Results

  1. Top of page
  2. Abstract
  3. Introduction
  4. Methods and Procedures
  5. Results
  6. Discussion
  7. Disclosure
  8. REFERENCES

Among NASH patients, the liver histopathology results showed NASH with fibrosis score of 0 in 13 participants, NASH/fibrosis score 1 in 16 participants, NASH/fibrosis score 2 in 10 participants, and NASH/fibrosis score 3 in 6 participants. None had cirrhosis (a fibrosis score of 4).

The clinical and biochemical characteristics of participants are shown in Table 1. Because of the study design, the participants were males and almost identical in terms of age, the groups of NASH and overweight patients were also very similar for BMI, waist circumference, and ultrasound intra-abdominal fat. Overweight, nonsteatotic patients had remarkably higher BMI, waist circumference, ultrasound intra-abdominal fat, blood pressure, HOMA-IR score, triglycerides, and lower high-density lipoprotein cholesterol than healthy controls. Conversely, NASH patients had higher HOMA-IR score and plasma triglycerides than overweight nonsteatotic patients despite similar values of BMI and visceral adiposity. Most important, plasma hs-CRP, fibrinogen, PAI-1 activity, and adiponectin concentrations were markedly different among the groups (P < 0.001 for trends by one-way ANOVA; not shown); the lowest values (the highest for adiponectin) were in healthy controls, intermediate in overweight nonsteatotic patients, and the highest (the lowest for adiponectin) in those with NASH. In particular, the marked differences in these biomarkers that were observed between the NASH and overweight, nonsteatotic patients were little affected by adjustment for age, BMI, smoking, triglycerides, and HOMA-IR score (Table 1; last column); only the differences in plasma adiponectin concentrations were attenuated after adjustment for the above potential confounders.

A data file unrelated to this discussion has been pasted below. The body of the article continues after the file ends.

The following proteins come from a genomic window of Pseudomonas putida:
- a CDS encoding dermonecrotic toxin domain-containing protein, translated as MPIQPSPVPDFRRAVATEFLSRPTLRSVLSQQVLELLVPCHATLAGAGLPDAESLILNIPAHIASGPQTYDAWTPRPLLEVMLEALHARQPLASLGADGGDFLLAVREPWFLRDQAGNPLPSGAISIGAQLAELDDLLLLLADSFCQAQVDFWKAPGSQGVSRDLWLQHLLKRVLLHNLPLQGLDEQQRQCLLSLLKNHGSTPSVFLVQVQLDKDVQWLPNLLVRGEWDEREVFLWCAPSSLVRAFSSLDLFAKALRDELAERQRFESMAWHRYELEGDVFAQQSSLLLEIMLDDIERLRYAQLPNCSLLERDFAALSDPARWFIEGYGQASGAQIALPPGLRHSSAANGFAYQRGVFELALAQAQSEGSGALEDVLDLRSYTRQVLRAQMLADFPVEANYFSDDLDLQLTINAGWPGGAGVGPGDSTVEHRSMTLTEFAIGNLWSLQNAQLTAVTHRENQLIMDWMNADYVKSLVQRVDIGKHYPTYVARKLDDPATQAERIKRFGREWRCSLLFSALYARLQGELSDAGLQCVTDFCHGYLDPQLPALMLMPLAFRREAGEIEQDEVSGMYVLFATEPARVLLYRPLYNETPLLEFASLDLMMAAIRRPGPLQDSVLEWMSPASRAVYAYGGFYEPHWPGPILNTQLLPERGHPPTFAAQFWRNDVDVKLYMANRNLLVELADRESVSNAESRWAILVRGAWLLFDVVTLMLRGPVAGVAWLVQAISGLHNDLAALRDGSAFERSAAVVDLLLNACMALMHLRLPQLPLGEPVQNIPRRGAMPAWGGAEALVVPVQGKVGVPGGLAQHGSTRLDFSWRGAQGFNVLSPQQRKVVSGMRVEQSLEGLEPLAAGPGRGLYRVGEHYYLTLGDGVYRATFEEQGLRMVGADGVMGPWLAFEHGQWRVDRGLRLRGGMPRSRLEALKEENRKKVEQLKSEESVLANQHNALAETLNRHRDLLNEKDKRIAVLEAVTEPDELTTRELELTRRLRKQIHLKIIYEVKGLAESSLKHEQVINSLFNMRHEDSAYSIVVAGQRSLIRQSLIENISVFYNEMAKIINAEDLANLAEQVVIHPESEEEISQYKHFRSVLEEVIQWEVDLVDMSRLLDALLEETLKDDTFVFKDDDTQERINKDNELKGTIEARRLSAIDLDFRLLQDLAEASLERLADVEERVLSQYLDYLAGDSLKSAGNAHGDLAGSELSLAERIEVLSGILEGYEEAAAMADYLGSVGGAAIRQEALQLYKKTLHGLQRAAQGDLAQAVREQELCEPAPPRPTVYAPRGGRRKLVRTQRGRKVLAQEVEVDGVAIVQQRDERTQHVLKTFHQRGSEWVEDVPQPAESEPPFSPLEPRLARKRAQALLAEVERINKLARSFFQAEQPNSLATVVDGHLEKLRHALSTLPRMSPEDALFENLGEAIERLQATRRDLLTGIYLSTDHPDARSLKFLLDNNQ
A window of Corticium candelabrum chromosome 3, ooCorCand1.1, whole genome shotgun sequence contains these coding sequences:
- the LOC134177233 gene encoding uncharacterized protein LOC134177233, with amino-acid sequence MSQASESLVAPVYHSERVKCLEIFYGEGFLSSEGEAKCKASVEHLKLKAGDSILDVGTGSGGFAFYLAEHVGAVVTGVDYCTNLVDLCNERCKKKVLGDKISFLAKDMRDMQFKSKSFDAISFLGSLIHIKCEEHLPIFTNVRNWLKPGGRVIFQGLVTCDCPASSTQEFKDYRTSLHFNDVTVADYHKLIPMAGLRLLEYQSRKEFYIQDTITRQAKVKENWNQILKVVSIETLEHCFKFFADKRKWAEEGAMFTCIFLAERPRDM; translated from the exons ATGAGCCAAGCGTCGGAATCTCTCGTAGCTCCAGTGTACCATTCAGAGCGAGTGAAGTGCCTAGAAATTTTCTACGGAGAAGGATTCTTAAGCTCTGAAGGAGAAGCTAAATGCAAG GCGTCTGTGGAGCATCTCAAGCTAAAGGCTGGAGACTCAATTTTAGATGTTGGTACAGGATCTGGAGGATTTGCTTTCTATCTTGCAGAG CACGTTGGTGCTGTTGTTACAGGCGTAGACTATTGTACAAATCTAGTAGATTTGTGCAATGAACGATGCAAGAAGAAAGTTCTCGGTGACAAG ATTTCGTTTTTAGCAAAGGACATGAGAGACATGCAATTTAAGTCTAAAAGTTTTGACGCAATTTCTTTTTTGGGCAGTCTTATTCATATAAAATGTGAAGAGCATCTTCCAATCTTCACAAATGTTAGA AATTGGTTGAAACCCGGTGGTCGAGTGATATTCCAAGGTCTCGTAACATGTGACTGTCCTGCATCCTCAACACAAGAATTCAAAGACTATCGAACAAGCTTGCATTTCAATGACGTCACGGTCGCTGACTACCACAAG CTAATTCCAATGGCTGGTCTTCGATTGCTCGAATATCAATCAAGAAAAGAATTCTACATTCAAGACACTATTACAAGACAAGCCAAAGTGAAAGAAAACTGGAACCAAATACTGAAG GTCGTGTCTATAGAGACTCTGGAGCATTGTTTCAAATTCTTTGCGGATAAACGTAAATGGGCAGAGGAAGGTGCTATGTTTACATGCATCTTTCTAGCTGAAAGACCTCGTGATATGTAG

Table 1.  Clinical and biochemical characteristics of nonobese healthy subjects, overweight, nonsteatotic patients, and those with biopsy-proven NASH
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As shown in Figure 1, the severity of liver histology in NASH patients (i.e., NASH/fibrosis stage) was strongly associated with increasing plasma hs-CRP, PAI-1, and fibrinogen concentrations and decreasing plasma adiponectin concentrations. The results remained essentially unchanged after adjustment for age, BMI, ultrasound intra-abdominal fat, and IR (data not shown).

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Figure 1. Means (±s.d.) of plasma high-sensitivity C-reactive protein (hs-CRP), plasminogen activator inhibitor-1 (PAI-1) activity, adiponectin and fibrinogen concentrations in relation to the histological severity of nonalcoholic steatohepatitis (i.e., NASH/fibrosis stage). P values for trends were assessed by one-way ANOVA. NASH, nonalcoholic steatohepatitis.